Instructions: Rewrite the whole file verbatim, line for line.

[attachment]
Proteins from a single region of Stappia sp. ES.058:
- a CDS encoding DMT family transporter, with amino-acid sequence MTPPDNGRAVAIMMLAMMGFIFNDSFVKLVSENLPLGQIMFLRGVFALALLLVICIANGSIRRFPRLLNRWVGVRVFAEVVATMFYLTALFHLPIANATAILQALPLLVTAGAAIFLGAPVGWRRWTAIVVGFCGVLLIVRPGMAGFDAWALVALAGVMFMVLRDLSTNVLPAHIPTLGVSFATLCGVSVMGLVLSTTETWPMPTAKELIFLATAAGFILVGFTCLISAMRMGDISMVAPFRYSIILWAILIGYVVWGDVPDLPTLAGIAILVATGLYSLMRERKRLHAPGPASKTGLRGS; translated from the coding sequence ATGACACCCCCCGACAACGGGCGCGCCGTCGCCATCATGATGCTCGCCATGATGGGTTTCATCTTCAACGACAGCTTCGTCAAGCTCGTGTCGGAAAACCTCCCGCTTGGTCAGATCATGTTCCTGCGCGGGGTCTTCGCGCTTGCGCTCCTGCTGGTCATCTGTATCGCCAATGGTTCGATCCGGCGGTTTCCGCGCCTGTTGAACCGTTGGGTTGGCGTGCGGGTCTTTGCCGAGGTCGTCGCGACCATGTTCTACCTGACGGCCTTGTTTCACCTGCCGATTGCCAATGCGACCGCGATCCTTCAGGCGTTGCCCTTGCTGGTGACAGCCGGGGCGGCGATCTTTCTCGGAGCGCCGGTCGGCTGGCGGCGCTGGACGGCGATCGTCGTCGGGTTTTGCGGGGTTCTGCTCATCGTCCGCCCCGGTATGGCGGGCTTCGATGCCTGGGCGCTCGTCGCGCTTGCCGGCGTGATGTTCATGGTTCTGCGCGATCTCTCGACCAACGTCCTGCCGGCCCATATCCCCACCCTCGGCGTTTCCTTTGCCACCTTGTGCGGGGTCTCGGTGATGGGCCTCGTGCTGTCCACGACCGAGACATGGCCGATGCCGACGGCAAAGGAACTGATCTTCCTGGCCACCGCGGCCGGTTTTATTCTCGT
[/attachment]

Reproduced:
Proteins from a single region of Stappia sp. ES.058:
- a CDS encoding DMT family transporter, with amino-acid sequence MTPPDNGRAVAIMMLAMMGFIFNDSFVKLVSENLPLGQIMFLRGVFALALLLVICIANGSIRRFPRLLNRWVGVRVFAEVVATMFYLTALFHLPIANATAILQALPLLVTAGAAIFLGAPVGWRRWTAIVVGFCGVLLIVRPGMAGFDAWALVALAGVMFMVLRDLSTNVLPAHIPTLGVSFATLCGVSVMGLVLSTTETWPMPTAKELIFLATAAGFILVGFTCLISAMRMGDISMVAPFRYSIILWAILIGYVVWGDVPDLPTLAGIAILVATGLYSLMRERKRLHAPGPASKTGLRGS; translated from the coding sequence ATGACACCCCCCGACAACGGGCGCGCCGTCGCCATCATGATGCTCGCCATGATGGGTTTCATCTTCAACGACAGCTTCGTCAAGCTCGTGTCGGAAAACCTCCCGCTTGGTCAGATCATGTTCCTGCGCGGGGTCTTCGCGCTTGCGCTCCTGCTGGTCATCTGTATCGCCAATGGTTCGATCCGGCGGTTTCCGCGCCTGTTGAACCGTTGGGTTGGCGTGCGGGTCTTTGCCGAGGTCGTCGCGACCATGTTCTACCTGACGGCCTTGTTTCACCTGCCGATTGCCAATGCGACCGCGATCCTTCAGGCGTTGCCCTTGCTGGTGACAGCCGGGGCGGCGATCTTTCTCGGAGCGCCGGTCGGCTGGCGGCGCTGGACGGCGATCGTCGTCGGGTTTTGCGGGGTTCTGCTCATCGTCCGCCCCGGTATGGCGGGCTTCGATGCCTGGGCGCTCGTCGCGCTTGCCGGCGTGATGTTCATGGTTCTGCGCGATCTCTCGACCAACGTCCTGCCGGCCCATATCCCCACCCTCGGCGTTTCCTTTGCCACCTTGTGCGGGGTCTCGGTGATGGGCCTCGTGCTGTCCACGACCGAGACATGGCCGATGCCGACGGCAAAGGAACTGATCTTCCTGGCCACCGCGGCCGGTTTTATTCTCGT